Joseph Briand


Libertarian militant from Rennes who in August 1939 refused to answer the call to report to the Fleet in Brest. He was arrested on 18 September 1939 and taken to prison in Rennes, before transferring to the naval prison in Brest to answer charges before a court martial of refusing to answer the draft. On 20 March 1940 he told the court:

"I have only one aim: to offer the briefest possible excuse for my stance vis a vis current developments: and only one care - to tell the truth as my conscience sees it.

To this question: Why are you a die-hard pacifist? let me answer: because war resolves nothing: because after a war, logic dictates that the preparations for the next be started: because war is ruination, bereavement, millions dead, widows and orphans: because in the last analysis war is the greatest blight of all.

After the millennia during which men have resorted to arms and after the sad experiences of the past, can we honestly believe in their effectiveness? I say no! The appeal must no longer be to such weapons of death but to reason.

Finally, I am against war because it is made by peoples who genuinely do not want it: because these people murder and tear one another asunder without knowing precisely why, for the real reason is always kept carefully from them: because these people have no reason to hate since everything in fact tends to bring them closer together! because each of these peoples reckons it is fighting the good fight and that there will be no more wars after this one. Alas! Just as the same causes produce the same effects, these peoples carrying spinning around in the same vicious circle from which they must break free or die.

When scientists have managed to banish the natural blights which seemed so inexorable, can it be that men have yet to banish the blight that they themselves have created - war?

In bygone days when the necessities of life were rare, men fought one another in order to lay hands on them. Although those methods of struggle are an affront to reason, they could justify themselves. But is that so today? Of course not. Thanks to mechanical advances the world is awash with wealth and yet human suffering is undiminished. Must we conclude from this that men once fought because of shortage and these days fight because of plenty?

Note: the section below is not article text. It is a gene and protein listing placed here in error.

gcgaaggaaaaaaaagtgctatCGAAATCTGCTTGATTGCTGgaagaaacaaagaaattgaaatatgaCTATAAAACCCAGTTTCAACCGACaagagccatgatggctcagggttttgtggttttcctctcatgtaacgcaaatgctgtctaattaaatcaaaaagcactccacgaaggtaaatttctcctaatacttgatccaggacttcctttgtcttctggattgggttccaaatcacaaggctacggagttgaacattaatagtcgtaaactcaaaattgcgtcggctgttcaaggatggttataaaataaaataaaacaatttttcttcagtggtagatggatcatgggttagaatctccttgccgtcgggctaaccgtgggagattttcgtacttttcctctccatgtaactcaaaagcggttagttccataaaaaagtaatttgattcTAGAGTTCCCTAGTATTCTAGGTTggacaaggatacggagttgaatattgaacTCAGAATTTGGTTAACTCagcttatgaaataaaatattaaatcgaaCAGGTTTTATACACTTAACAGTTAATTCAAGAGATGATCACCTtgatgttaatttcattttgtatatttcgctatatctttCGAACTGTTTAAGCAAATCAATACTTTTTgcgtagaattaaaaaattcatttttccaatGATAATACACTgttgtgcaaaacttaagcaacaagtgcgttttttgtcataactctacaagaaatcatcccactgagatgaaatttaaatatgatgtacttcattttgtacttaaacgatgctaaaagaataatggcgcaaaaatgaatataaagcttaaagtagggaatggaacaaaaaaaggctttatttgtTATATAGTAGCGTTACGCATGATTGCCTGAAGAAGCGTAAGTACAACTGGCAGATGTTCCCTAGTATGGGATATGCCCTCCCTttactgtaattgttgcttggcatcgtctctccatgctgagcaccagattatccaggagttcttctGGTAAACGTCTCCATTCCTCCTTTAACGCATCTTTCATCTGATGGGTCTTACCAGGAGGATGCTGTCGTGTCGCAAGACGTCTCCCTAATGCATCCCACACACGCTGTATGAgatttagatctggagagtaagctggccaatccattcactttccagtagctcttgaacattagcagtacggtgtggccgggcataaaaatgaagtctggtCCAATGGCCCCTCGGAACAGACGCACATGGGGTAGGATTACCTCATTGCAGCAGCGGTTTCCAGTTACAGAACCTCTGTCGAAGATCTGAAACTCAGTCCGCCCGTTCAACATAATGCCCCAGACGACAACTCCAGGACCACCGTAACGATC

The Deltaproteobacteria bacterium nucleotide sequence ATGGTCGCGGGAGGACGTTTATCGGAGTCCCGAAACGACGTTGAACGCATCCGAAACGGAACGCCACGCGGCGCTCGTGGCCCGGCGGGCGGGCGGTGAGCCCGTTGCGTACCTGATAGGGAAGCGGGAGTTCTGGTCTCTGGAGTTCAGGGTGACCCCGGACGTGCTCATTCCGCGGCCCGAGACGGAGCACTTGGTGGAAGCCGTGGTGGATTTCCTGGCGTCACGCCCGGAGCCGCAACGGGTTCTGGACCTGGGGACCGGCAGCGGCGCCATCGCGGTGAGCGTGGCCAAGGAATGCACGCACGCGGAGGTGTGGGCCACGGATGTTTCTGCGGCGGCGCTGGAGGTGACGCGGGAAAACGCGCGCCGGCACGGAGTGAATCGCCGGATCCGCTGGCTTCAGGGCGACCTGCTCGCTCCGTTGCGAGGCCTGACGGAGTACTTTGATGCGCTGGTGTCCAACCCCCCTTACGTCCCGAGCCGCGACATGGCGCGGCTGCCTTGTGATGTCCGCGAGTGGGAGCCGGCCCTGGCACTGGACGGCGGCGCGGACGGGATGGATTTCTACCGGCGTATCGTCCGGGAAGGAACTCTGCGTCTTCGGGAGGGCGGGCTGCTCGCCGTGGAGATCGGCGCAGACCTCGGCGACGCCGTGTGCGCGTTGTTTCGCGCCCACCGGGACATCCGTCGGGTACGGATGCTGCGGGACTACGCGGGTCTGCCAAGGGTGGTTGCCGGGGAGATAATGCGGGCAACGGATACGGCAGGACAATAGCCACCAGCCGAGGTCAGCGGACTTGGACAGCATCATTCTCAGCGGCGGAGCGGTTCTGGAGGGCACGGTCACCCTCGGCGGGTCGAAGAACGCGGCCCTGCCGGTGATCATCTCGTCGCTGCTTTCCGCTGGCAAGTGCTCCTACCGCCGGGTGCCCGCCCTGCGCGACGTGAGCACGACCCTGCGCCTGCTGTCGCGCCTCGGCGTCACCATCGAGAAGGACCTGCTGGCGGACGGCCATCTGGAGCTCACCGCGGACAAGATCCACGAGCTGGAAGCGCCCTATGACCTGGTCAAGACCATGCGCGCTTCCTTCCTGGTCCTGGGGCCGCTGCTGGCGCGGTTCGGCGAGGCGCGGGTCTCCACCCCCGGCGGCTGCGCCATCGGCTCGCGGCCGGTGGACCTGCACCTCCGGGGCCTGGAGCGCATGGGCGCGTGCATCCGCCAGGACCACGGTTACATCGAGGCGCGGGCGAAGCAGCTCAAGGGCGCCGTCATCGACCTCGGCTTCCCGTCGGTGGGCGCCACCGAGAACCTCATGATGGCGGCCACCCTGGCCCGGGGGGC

Let me just say with the writer Victor Margueritte: 'What the world needs is not a new war but an economic reorganisation.' And, again: 'Above and beyond party stands Humanity.'

Yes, in the wake of the ghastly hecatomb that had the world awash with blood for four years, we should have stepped off the beaten tracks: let each of the belligerents acknowledge its own mistakes and replace the policy of force by mutual comprehension and trust. Now, given that, thanks to progress, nations had become real fictions, national planning should have been dropped in favour of human planning and international economic cooperation - the only guarantee of peace - organised.

Alas! The lords of gold and steel, thanks to a venal press that screeches or stays mum according to need, and thanks also to a gang of unscrupulous politicians, began again to poison peoples, only to end up leading the world into the present catastrophic situation.

Besides those few remarks, it might be useful to cite a few documents as well. And bring up the raw materials needed for war and preparation for war, 85% of which are under the control of the democracies, given the disarmament of Germany which even Marshal Foch has admitted became effective in 1927.

And need we add that in September 1938, with tension in Europe running high, iron ore was still being shipped from France to Germany. To what end? Moreover, if we are to analyse these matters thoroughly, we should go into detail. That is beyond my capability and I have no further wish to do so. War should not be resisted only after it has been declared. I realised that a long time ago. And today there only regret I have is that the voice of reason has not been heeded.

So, in the face of so much craziness, cruelty and incomprehension, the only thing left to man is this movement of the soul: conscientious objection. I have embraced it as my own and I have no regrets about that. Had I to start all over again, I would do the very same thing, confident that I am on the right track and certain also that in weaker moments I could look for comfort to the beautiful ideal of all-out pacifism - which has only one aim: to afford joy and a happy life to the peoples, to all the peoples."


The court sentenced Briand to five years. He was taken to prison in Bougen and was freed in September 1940. In January 1946 he was arrested by the military authorities intent upon having him serve out the remainder of his sentence. He was eventually freed under an amnesty in June 1946.


From: Nicolas Faucier - Pacifisme et Antimilitarisme dans l'entre-deux-guerres (1919-1939), Paris, 1983. Translated by: Paul Sharkey.